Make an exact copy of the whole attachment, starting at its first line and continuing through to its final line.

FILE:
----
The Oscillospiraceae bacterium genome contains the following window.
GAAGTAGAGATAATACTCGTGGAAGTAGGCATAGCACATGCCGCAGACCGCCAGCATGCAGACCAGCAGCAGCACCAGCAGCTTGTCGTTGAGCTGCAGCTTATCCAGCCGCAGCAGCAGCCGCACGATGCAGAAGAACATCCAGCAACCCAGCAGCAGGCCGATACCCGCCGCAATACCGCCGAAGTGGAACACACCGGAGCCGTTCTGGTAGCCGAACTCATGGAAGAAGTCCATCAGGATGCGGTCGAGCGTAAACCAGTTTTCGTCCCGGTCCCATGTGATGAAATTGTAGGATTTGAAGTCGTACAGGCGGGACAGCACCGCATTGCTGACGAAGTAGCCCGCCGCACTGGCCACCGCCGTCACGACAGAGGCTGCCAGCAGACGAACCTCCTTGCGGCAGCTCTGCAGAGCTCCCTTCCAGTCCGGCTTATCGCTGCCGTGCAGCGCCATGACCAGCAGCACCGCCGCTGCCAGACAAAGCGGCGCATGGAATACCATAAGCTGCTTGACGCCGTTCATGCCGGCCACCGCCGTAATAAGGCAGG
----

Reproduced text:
The Oscillospiraceae bacterium genome contains the following window.
GAAGTAGAGATAATACTCGTGGAAGTAGGCATAGCACATGCCGCAGACCGCCAGCATGCAGACCAGCAGCAGCACCAGCAGCTTGTCGTTGAGCTGCAGCTTATCCAGCCGCAGCAGCAGCCGCACGATGCAGAAGAACATCCAGCAACCCAGCAGCAGGCCGATACCCGCCGCAATACCGCCGAAGTGGAACACACCGGAGCCGTTCTGGTAGCCGAACTCATGGAAGAAGTCCATCAGGATGCGGTCGAGCGTAAACCAGTTTTCGTCCCGGTCCCATGTGATGAAATTGTAGGATTTGAAGTCGTACAGGCGGGACAGCACCGCATTGCTGACGAAGTAGCCCGCCGCACTGGCCACCGCCGTCACGACAGAGGCTGCCAGCAGACGAACCTCCTTGCGGCAGCTCTGCAGAGCTCCCTTCCAGTCCGGCTTATCGCTGCCGTGCAGCGCCATGACCAGCAGCACCGCCGCTGCCAGACAAAGCGGCGCATGGAATACCATAAGCTGCTTGACGCCGTTCATGCCGGCCACCGCCGTAATAAGGCAGG